Lingering concern over Donald Trump’s policies and the U.K.’s position in the European Union accelerated a move toward safer assets, with rallies in gold and the yen stretching to a seventh day. Treasuries rose and European and U.S. equity futures fell with Asian stocks.
The yen continued its longest streak since the run-up to the U.K.’s Brexit vote last year, sending Japan’s Topix down the most since November. The dollar fell against most major currencies before a speech by U.K. Prime Minister Theresa May in London where she will say that the U.K. is likely to pull out of the EU’s single market for goods and services and seek a completely new trading relationship with the bloc.
Stock investors are assessing whether the market has run too far during its two-month rally leading up to Donald Trump’s inauguration as U.S. president on Friday. About $3 trillion was added to the value of global stocks in that time as the dollar surged amid signs of inflation and growth picking up. The International Monetary Fund is taking a cautious stance toward Trump’s policies, assuming a modest boost to the U.S. economy from his promise of fiscal stimulus, and upgraded its growth forecast for China’s economy in 2017 to 6.5 percent.
“We’ve had a strong rally in equities and we remain cautious,” said Niv Dagan, Melbourne-based executive director at Peak Asset Management LLC. “There is a bit of angst and nervousness leading up to Trump’s inauguration and on the U.K.’s position in Europe. We expect this volatility to continue in the near term.”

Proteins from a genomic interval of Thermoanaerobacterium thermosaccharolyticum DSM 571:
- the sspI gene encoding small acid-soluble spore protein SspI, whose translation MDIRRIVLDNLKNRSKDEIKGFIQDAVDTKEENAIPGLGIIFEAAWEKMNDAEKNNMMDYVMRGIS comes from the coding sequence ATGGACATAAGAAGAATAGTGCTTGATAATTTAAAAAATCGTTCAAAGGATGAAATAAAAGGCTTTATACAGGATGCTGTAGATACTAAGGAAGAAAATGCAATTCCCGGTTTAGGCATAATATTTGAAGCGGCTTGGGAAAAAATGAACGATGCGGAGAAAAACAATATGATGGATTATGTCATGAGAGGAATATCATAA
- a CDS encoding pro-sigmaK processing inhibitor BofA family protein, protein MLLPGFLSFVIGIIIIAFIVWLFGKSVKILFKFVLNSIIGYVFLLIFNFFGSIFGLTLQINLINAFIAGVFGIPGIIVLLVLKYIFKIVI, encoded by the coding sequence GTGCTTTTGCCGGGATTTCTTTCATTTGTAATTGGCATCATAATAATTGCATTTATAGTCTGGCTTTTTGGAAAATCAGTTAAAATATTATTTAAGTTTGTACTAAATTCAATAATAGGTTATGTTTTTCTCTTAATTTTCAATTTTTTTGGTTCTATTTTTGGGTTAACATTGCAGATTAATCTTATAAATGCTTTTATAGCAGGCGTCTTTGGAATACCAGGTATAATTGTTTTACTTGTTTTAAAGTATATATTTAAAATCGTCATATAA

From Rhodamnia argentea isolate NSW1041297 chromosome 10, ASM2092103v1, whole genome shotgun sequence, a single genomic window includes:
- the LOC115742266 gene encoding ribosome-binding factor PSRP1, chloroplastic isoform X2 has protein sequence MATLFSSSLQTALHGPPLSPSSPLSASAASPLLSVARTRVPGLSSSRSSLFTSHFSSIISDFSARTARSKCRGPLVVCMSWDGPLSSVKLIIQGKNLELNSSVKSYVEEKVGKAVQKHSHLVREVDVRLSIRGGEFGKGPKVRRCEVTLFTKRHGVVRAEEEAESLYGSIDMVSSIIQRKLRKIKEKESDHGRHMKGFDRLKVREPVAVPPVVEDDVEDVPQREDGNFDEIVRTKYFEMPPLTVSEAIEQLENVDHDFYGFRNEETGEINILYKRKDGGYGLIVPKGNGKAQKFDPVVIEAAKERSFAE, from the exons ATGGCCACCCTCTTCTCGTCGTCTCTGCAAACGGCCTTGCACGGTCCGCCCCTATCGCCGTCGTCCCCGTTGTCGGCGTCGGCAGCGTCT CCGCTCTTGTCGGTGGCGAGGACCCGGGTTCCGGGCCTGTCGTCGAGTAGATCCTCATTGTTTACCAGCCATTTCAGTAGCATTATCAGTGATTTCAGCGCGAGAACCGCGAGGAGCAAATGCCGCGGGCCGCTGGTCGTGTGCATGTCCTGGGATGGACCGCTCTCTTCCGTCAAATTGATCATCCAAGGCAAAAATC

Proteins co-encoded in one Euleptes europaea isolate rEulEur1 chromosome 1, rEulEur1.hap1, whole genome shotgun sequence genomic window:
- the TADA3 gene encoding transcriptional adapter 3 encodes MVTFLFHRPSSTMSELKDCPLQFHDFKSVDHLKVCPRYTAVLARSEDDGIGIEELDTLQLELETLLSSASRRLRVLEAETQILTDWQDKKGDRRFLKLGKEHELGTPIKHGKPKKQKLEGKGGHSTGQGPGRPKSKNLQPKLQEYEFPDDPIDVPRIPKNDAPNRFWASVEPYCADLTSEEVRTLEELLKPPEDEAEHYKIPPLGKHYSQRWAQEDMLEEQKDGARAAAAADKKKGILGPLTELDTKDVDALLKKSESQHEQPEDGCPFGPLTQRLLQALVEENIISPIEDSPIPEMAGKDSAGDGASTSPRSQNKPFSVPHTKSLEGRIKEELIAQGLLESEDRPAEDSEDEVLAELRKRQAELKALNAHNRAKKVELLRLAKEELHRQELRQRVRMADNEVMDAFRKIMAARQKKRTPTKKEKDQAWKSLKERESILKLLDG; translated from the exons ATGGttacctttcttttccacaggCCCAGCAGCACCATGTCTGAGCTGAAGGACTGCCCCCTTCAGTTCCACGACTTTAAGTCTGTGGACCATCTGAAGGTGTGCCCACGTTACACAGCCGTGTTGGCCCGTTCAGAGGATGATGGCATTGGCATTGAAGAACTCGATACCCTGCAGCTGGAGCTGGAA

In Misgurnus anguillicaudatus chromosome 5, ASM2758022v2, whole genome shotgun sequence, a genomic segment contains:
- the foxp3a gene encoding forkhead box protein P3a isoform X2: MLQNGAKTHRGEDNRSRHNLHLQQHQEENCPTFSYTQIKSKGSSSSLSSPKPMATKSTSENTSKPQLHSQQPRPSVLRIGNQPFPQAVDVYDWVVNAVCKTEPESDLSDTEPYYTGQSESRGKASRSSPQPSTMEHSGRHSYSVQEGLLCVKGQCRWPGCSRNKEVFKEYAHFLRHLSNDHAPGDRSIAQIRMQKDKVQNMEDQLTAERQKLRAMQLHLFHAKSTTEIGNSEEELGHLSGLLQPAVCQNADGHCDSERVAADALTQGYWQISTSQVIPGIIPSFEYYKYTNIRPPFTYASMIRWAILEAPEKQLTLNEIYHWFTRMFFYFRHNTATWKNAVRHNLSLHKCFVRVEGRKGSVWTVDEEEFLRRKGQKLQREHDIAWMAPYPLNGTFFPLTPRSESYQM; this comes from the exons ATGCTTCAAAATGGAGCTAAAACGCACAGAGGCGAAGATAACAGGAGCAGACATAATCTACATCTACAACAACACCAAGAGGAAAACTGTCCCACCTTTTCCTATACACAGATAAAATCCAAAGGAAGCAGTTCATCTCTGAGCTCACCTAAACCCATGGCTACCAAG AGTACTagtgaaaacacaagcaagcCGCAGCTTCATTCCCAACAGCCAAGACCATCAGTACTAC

Futures linked to the Euro Stoxx 50 Index dropped 0.3 percent at 7:07 a.m. London time. Futures on the S&P 500 Index also slid 0.3 percent. U.S. markets were closed Monday for a holiday.
The MSCI Asia Pacific index fell 0.1 percent, dropping for a third straight day.
The Shanghai Composite gained 0.2 percent. The gauge dropped as much as 1 percent earlier, extending the rout in Chinese shares to six days, the worst run in three years. The Hang Seng was up 0.5 percent.
Japan’s Topix index fell 1.4 percent, the biggest drop since Nov. 9, to the lowest level in more than a month. Australia’s S&P/ASX 200 Index slipped 0.9 percent.
The Bloomberg Dollar Spot Index lost 0.5 percent, set for the lowest level in a month. The U.S. currency fell 0.8 percent against the South African rand and 0.7 percent versus the Mexican peso.
The yen traded at 113.42 per dollar, up 0.7 percent. The currency has strengthened 3 percent over seven sessions, touching the highest level since early December.
The pound rose 0.5 percent to $1.2109, erasing an earlier decline after plunging as much as 1.6 percent Monday. The euro climbed 0.5 percent to $1.0651.
The yield on 10-year Treasuries dropped four basis points to 2.36 percent, after dropping two basis points last week. The securities were shut worldwide on Monday for Martin Luther King Day.
Gold climbed 0.7 percent to $1,211.41 per ounce, extending its winning streak to seven days, the longest since November. Spot gold prices are at the highest since Nov. 23.
Crude oil futures slipped 0.1 percent to $52.30 a barrel.
Iron ore dropped for the first time in seven days, falling 0.6 percent. Futures had rallied 16 percent over the previous six days.